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As if the Heart Was not Enough: Thoughts about Loops

10.08.2014 | Migrating Art Academies
Photo: Lina Albrikienė

Patrick Buhr

 

This author is concerned. He wants to do justice to his fellow participants at MigAA’s Ringa laboratory. He writes a lot, but he is not a writer. That’s why the beginning of (t)his text will give off an apologetic aroma. That’s why he takes a step back and refers to himself as the author. On day four of the laboratory, he questioned the apologetic introduction of a fellow participant. Now he feels the need to do the same with t(his) text. However, the self-referential language makes it a meta-apology. In other words: this paragraph was not an apology, it was just an introduction.

 

The author enjoyed the company of his fellow participants. The unique combination of attentive international minds challenged him to choose his words carefully and remain focused throughout the week. The author felt obliged to think more intensively about the workshop’s theme: loops and feedback.

 

Day two. The small wooden church in the Latvian Museum of Ethnography contains a few dozen candles — all of them (apparently) used, but all are free of wax-drippings and all are the same height. As the church is in use from time to time the questions are posed: “Who fixes the candles?” and “What need does this practice serve?”

 

The presentations took place in the kim? Contemporary Art Center’s white cube. This cube demanded sensorial focus because of its affinity for reflected sound waves. Some talks became a productive practice in listening. The carefully listening mind rapidly ran through small circles in order to process the thoughts before they fell out. Kim?’s cube reflected what remained and let interferences thrive.

 

If big muscles are evidence of will power then the whiteness of the cube was evidence of a focused attitude. Keeping walls white and candles trimmed requires continuous effort. Keeping things tidy in a certain way implies that the host is challenging the guest to be more respectful and focused on what is taking place. In that sense the act of artificially cleaning up can be read as an invitation for thought.

 

Day three. The author and his fellow participants visited a historical gadget-collector on the outskirts of Riga. The participants were introduced to old Soviet radios and televisions dating back to the Second World War. They were for the most part imitations or even copies of Western devices. The most significant distinction that stuck in the author’s mind revolved around the metaphor of Soviet citizens “drinking the content of their television’s lens that was filled with vodka due to the refractive qualities of the drink.” Post-colonial issues brought up in several presentations highlighted the use of stereotypes in conversation and made them the object of both spoken and unspoken debate — especially within international convocations where cultural stereotyping is common- ly used as an instrument for initial connection. The collector concluded his presentation by flashing us with the biggest light bulb the author has ever seen.

 

This is an appropriate occasion for speculating on the psychology of collecting. Besides relying on mere momentum and fetish, the act of collecting might be a medium for certain states of mind and emotion. Collecting something means that one is interested in the variations of the same. The same, once again, but always a little bit different. Is this a method of re-living the same emotional experience (or metaphor) over and over again through the right balance of similarity and difference with- in the collected items? Perhaps this is a special kind of loop. A loop that remains essentially the same, but keeps fulfilling its purpose by perma- nently incrementing its form just enough to create a sufficient amount of difference necessary to triggers a fresh experience. In the particular case, vintage televisions and radios — functioning as the modern camp fire with family and friends gathering around drinking TV-lens-vodka — act like trance objects that reconnect the admirer to moments (or ideas) of deep human connection.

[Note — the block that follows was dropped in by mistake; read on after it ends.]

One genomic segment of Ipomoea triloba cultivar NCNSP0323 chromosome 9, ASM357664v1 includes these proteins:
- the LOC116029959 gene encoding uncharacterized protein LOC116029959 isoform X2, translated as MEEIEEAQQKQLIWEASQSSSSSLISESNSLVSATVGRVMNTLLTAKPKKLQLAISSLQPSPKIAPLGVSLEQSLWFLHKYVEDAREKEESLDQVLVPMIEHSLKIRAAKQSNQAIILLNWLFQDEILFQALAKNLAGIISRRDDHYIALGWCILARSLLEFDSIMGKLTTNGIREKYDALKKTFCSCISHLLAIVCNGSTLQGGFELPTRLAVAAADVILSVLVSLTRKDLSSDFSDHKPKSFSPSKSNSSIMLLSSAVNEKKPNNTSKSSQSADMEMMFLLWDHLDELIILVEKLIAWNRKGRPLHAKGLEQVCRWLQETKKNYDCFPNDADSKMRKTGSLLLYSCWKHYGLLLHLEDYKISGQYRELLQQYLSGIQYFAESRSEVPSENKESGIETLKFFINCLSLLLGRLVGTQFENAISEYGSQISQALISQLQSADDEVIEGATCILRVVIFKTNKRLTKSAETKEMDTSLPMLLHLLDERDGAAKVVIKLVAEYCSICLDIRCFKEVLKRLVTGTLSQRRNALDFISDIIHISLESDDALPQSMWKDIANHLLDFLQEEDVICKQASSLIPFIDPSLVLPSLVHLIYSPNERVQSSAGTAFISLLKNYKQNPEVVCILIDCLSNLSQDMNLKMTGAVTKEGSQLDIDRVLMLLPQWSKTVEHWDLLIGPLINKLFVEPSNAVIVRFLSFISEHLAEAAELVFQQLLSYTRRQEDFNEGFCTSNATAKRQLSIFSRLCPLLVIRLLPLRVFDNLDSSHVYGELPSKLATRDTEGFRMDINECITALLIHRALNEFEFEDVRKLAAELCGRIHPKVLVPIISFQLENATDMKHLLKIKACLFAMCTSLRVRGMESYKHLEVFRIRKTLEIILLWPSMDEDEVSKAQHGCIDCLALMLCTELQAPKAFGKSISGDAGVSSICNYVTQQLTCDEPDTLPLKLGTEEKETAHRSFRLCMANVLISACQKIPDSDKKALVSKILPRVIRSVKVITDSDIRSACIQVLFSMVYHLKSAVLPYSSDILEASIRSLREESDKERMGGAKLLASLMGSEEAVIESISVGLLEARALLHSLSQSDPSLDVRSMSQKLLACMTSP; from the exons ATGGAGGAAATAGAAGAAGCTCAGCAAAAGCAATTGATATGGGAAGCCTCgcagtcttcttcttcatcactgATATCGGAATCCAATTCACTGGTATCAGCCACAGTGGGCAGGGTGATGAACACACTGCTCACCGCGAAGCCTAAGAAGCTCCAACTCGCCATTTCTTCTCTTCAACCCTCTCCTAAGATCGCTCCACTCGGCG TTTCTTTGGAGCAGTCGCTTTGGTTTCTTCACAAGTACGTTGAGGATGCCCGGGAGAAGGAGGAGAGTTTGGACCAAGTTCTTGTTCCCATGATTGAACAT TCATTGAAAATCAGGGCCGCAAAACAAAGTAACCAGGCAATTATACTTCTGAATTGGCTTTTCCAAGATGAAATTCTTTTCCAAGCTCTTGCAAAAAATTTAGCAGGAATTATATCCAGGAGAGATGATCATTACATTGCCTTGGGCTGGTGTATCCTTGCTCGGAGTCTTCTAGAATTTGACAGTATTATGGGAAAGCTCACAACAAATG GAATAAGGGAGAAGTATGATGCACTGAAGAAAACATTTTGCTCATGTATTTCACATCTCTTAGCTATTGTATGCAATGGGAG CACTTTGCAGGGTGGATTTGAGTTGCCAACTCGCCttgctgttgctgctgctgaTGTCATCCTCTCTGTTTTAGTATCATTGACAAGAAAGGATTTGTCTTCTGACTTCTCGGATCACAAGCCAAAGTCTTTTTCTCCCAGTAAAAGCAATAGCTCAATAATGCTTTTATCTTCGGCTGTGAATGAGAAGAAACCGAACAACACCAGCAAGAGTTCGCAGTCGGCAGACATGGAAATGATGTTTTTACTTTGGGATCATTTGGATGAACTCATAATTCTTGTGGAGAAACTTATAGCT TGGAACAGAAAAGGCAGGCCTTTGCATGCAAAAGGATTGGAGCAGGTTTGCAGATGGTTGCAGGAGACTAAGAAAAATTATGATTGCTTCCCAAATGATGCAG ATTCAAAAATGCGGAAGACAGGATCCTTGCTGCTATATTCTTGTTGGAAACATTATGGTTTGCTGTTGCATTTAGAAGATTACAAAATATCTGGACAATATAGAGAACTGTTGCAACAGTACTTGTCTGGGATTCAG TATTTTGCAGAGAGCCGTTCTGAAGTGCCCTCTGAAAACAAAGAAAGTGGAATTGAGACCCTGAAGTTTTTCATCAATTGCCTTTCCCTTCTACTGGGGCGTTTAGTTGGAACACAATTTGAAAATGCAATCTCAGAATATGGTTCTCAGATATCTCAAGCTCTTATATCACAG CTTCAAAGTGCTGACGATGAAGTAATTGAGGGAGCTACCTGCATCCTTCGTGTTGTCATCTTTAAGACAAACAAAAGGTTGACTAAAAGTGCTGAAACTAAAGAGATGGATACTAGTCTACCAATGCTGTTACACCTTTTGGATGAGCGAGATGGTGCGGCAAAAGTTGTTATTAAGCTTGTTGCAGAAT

But is true repetition even possible? Can a loop stay the same? Rep- etition always creates difference: AA feels different than A, and AAA is not AA. Considering the perspective of qualities (perhaps the only “real” perspective), the idea of “repetition” is always a construct. Experiencing a repetition as repetition just means that one has gotten used to or simply doesn’t notice the perpetually emanating difference. Hazily pondering, perhaps the difference between science and art might be that in one of them there exists the assumption that true repetition is possible.

As if the heartbeat wasn’t enough. They got us using drum machines now. The hums of the machines. Trying to make our drums humdrum. — Saul Williams

 

The most significant ontological concept might be Nietzsche’s “eternal recurrence of the same.” It is the first loop that is the foundation of our perception. The “same” does not refer to behavioral patterns or history, rather, it describes the persistence of being, the fact that the world is still there after we re-open our eyes. Each new moment is a repetition of the principles and laws that applied to the previous one.

The second loop that lies at the core of our perception is the human body itself. Or, to be more precise: the in and out of our respiratory system and the pulsating cycles of our circulatory system. The lungs air condition the drumbeat of the heart. The harmony of interdependent bio- logical loops are supporting all thought and perception — a “conservative” system conserving energies in order to make progress possible.